Clear boundaries are essential for success. Without clearly defined (and agreed upon) responsibilities you may be seduced into accepting the burden of relieving a patient’s ache or pain. The practice of medicine.
Since you’re actually relying upon arousing their self-healing capacity, your obligation to explain this distinction is especially important. Otherwise, patients will be inclined to think you’re treating their headache--when you’re actually reducing subluxation. Or assume you’re relieving their low back pain--when you’re actually reducing subluxation.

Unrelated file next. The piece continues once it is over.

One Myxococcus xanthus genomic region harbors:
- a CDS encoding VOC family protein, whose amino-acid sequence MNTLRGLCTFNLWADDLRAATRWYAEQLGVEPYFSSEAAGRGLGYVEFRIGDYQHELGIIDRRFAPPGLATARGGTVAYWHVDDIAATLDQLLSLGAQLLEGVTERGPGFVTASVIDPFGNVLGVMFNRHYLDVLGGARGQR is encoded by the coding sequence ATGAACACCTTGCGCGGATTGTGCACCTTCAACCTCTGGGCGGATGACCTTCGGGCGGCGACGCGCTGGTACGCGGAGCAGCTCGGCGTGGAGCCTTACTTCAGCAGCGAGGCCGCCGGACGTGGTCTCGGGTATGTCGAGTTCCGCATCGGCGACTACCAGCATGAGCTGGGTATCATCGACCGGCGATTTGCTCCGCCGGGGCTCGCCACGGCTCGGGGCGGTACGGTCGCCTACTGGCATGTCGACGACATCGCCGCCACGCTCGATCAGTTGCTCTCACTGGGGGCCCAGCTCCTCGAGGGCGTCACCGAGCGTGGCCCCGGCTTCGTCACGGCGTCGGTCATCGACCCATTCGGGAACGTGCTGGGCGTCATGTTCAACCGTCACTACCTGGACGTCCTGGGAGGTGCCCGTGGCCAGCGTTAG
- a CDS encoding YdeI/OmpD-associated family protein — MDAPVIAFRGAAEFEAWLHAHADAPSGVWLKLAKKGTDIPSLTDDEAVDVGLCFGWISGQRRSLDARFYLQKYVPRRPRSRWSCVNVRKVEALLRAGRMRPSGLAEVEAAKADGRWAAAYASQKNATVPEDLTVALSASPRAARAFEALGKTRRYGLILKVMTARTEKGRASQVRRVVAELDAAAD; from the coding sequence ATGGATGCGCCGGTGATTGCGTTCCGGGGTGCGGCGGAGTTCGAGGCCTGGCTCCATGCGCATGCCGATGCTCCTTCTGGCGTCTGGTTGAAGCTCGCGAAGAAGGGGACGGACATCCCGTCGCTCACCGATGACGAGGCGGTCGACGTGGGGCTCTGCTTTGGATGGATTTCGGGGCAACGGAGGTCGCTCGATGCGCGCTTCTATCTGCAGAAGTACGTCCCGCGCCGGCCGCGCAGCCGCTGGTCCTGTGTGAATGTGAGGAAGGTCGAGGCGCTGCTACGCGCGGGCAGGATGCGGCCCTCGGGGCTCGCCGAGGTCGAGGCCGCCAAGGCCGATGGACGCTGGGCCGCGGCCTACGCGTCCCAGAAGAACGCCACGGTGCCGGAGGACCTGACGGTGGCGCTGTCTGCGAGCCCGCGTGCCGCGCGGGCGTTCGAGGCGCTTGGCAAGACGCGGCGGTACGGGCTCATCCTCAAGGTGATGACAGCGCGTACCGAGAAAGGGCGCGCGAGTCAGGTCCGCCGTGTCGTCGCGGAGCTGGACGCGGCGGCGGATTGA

Without this explanation (and receiving the assurance that patients appreciate it), you assume a certainty-robbing obligation for which you have little control.
Thankfully, normalizing spinal biomechanics and reducing nervous system stress frequently produce the effect patients want. A lucky break for practitioners who permit patients to believe adjustments treat symptoms.
The next breakthrough? Explaining you can likely help them but won’t be treating the thing that prompted them to consult you!